Increased liaison with industry and internal stakeholders ensured that the inspection and clearance processes went smoothly. The Operational Science Program supported this process by providing expedited pest and disease identification results and enhanced photographs of commonly detected and permitted Oxalis seed to biosecurity staff. These photographs were then referred to the South Australian Department of Primary Industries and Resources seed testing laboratory for quick identification.

The turnaround time has been improved from up to four days to just a few hours, reducing the need for reconditioning treatment, effectively making the process less costly in time and money for importers. Reconditioning treatment involves the removal of all packaging followed by fibrillation over a collection bin.

A man and a woman inspecting imported cut flowers.
A DAFF officer inspects fresh cut roses in time for Valentine's Day
Photo: DAFF.

Managing imports at the border

Each year, DAFF intercepts tens of thousands of pests and hundreds of kilograms of non-permitted food, live animals and animal and plant products at the border. Table 17 provides an indication of the size and scope of biosecurity activity at the border. These figures highlight the increase in volumes of international air and sea passenger clearances, import permit applications and international mail articles.

Table 17 Size of the import task
Item2011–12 a2010–112009-10
International passenger clearances15 443 51114 684 81913 700 000 b
Seizures of items from air passengers381 178473 228481 767
Sea passenger and crew clearances851 593745 850 c530 233 c
Seizures of items from sea passengers8 2259 0077 702
International mail articles (total volume)164 750 161152 280 041139 700 000 b
Seizures of mail items67 631108 130115 574
Airports where we have staff888
International mail facilities where we have staff444
Import permit applications received20 87322 30321 109
Import permits issued19 71519 05418 047
Shipping pratique visits—first ports15 700 b14 300 b14 300 b
Country Action List sea container inspections (first port)53 78545 800 b41 600 b
Air freight consignments assessed d826 151
786 768
595 547
Sea freight consignments assessed d360 085348 654345 622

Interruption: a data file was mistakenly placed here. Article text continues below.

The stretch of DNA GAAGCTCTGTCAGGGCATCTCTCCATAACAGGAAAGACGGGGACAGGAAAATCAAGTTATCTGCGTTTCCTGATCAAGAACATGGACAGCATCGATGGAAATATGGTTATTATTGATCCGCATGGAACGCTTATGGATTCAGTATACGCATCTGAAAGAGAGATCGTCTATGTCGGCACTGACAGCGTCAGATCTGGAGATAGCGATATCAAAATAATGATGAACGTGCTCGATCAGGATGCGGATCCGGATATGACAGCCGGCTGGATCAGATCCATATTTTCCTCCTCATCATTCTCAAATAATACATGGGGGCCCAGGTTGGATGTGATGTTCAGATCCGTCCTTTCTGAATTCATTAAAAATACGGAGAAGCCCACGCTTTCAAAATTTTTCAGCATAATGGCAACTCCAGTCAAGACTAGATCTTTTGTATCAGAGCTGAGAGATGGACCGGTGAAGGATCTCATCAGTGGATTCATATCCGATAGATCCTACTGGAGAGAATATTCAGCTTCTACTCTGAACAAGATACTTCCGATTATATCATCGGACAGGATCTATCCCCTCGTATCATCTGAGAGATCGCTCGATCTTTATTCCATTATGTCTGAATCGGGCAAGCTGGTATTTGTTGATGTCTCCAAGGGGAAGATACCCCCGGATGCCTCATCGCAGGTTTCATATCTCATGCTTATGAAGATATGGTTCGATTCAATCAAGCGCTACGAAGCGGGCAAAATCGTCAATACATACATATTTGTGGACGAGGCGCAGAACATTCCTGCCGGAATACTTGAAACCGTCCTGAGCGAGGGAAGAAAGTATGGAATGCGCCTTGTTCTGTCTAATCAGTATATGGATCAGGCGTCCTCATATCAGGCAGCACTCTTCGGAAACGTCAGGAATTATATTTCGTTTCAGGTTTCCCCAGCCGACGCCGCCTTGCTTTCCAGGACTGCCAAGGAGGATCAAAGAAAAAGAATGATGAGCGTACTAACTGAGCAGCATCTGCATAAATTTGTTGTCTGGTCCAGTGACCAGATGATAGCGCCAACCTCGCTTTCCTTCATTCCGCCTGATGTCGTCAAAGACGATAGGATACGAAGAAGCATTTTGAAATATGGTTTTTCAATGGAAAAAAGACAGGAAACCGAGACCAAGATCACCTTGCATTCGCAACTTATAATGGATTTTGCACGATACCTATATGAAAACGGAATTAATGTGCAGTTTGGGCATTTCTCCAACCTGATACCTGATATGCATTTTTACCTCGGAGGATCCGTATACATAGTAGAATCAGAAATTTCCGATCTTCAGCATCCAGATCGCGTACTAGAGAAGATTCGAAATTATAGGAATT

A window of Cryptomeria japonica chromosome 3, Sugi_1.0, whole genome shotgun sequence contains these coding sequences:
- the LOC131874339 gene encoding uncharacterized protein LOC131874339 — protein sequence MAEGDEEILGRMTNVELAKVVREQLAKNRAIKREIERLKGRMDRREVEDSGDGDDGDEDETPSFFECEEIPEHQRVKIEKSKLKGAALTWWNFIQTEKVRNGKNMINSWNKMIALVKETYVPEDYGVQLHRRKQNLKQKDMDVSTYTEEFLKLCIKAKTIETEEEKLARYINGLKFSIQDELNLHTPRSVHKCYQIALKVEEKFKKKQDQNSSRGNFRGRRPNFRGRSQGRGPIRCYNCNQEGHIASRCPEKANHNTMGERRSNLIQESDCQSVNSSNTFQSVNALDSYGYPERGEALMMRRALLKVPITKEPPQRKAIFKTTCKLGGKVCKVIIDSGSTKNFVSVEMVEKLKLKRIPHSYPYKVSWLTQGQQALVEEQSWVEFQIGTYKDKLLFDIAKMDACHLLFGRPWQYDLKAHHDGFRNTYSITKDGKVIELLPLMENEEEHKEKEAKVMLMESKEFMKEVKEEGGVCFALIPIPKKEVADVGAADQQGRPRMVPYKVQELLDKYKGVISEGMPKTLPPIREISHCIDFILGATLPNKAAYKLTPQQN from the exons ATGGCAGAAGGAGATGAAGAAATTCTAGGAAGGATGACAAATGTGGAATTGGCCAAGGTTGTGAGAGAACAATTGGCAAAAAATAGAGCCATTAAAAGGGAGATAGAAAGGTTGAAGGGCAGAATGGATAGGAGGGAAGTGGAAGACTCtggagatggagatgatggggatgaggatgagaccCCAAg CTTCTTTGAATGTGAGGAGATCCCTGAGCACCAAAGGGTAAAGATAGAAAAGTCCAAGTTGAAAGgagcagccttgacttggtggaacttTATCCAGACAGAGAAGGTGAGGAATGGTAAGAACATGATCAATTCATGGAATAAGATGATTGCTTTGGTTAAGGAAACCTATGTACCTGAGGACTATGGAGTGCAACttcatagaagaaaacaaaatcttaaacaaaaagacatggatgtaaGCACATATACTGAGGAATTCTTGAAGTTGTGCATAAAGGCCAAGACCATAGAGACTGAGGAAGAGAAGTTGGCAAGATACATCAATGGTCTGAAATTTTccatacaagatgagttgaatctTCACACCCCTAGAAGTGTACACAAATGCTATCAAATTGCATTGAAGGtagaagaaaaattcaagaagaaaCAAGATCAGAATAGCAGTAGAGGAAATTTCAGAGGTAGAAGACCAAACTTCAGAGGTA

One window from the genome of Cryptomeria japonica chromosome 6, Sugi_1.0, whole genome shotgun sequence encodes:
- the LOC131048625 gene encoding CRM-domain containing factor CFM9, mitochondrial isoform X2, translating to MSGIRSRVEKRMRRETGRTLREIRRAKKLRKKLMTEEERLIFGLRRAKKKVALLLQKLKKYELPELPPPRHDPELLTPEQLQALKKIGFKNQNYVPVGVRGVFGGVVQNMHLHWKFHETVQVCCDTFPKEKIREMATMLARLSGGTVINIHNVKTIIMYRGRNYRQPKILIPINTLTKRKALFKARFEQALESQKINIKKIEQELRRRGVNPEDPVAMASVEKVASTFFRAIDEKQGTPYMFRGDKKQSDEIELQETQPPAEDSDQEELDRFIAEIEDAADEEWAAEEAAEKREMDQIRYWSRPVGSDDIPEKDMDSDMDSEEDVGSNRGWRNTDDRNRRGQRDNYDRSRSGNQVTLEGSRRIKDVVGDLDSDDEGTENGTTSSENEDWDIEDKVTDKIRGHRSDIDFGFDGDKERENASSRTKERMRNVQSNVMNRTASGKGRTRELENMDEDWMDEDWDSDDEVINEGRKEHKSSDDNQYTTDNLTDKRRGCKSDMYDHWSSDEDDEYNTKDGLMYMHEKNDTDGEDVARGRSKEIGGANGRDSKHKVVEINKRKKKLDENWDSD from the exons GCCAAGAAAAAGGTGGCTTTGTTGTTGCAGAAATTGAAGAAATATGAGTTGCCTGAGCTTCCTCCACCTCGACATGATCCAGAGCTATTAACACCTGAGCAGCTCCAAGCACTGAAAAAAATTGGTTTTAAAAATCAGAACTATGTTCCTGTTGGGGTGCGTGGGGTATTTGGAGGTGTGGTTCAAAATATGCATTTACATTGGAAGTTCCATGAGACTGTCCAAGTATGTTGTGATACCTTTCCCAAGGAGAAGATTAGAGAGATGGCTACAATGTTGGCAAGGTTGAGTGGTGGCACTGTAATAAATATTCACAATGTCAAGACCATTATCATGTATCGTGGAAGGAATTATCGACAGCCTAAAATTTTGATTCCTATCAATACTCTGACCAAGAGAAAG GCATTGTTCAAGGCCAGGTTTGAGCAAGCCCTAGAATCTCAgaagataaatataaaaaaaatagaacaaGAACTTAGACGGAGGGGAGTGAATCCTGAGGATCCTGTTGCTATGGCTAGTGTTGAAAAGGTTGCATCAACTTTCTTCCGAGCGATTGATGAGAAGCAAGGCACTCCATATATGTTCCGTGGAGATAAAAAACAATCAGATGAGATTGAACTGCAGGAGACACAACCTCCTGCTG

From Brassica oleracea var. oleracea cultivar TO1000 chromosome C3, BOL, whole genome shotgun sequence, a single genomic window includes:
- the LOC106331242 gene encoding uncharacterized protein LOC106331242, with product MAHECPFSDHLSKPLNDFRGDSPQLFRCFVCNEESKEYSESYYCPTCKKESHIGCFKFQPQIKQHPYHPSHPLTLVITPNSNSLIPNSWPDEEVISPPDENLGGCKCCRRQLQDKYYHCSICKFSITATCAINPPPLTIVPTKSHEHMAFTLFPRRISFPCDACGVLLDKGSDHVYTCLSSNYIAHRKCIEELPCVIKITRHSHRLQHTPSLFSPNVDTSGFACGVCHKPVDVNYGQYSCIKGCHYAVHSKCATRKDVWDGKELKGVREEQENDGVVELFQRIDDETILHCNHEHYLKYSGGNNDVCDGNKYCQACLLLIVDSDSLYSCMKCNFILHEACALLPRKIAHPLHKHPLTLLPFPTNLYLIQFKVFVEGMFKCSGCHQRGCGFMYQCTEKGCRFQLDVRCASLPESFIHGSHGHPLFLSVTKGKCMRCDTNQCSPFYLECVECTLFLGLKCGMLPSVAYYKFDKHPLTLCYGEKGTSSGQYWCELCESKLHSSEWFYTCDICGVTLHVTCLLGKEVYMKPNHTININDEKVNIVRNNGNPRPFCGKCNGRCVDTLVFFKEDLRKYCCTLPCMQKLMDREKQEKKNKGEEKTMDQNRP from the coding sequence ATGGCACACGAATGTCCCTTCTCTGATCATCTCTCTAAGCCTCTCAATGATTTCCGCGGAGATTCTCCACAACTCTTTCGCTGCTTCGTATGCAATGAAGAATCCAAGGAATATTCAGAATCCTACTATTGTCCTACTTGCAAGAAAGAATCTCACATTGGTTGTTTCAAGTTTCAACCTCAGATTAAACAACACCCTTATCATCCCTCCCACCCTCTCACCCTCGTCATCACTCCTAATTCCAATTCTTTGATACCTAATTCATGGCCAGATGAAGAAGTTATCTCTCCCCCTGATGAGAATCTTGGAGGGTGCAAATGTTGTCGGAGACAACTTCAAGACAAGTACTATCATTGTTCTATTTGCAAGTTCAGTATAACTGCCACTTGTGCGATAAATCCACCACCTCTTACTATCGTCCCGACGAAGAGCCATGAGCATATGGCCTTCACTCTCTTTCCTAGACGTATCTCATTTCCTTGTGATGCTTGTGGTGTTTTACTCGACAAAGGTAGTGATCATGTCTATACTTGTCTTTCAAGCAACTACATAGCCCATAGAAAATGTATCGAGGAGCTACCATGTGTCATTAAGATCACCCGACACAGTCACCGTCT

Live animal imports processed at government post entry quarantine facilitiescats 2 015
dogs 3 798
horses 409
avians 567
cats 2 059
dogs 3 624
horses 511
avians 156
cats 1 783
dogs 3 569
horses 304
avians 593
other animals 9
Hatching eggs processed at government post entry quarantine facilities27 12028 90036 540

a Figures at 1 July 2012. b Rounded to the nearest thousand. c Sea passenger numbers for these years have been revised following a data cleansing exercise. d Referred to DAFF electronic systems and assessed manually or electronically.

Approximately 15 000 vessels enter Australia from overseas each year. Since 1 July 2011, eligible vessels that have a good biosecurity compliance record and pose a low biosecurity risk now undergo fewer inspections. Improvements to our systems during the year now enable the vessel master to apply electronically, up to 20 days in advance, for permission to arrive at a non-proclaimed port, which may not have suitable facilities or infrastructure to meet biosecurity requirements.

During 2011–12, we strengthened our air cargo surveillance activities at international airports and quarantine-approved premises that handle imported air cargo. The department introduced a new nationally consistent approach to monitoring imported goods at quarantine-approved premises, airport wharves and port precincts where surveillance is currently performed. This monitoring was expanded to the wider import community, including at importers' premises and rural delivery locations.

The information gathered through these initiatives will assist us to target our efforts to the areas of greatest biosecurity risk. Biosecurity officers are also undertaking air cargo surveillance activities at international airports, including random inspections of baggage and cargo containers for biosecurity risk materials and monitoring airside premises for biosecurity risks such as honey bee nests, unsecured biosecurity material and unreported animal transport equipment.

In early 2012, the department consolidated five regional import management systems into one central database. The consolidation has provided greater stability to the operating system, which makes updates easier and faster across Australia, resulting in significant time savings. We also consolidated processing for electronic self-assessed cargo clearances to a central processing area, which has provided considerable time savings to both DAFF and industry clients.

During 2011–12, we further developed the Australian Government's requirements for the future post entry quarantine facilities. We also conducted extensive work to repair infrastructure and update equipment to ensure our current facilities continue to meet biosecurity requirements until the end of their leases. Work is well advanced on the design of a quarantine facility that will consolidate the five existing sites into one state-of-the-art facility. In May 2012, the minister announced the acquisition of a site in Victoria for the construction of a post entry quarantine facility to meet Australia's future requirements. Funding was also announced in the 2012–13 Budget for the construction of this new facility.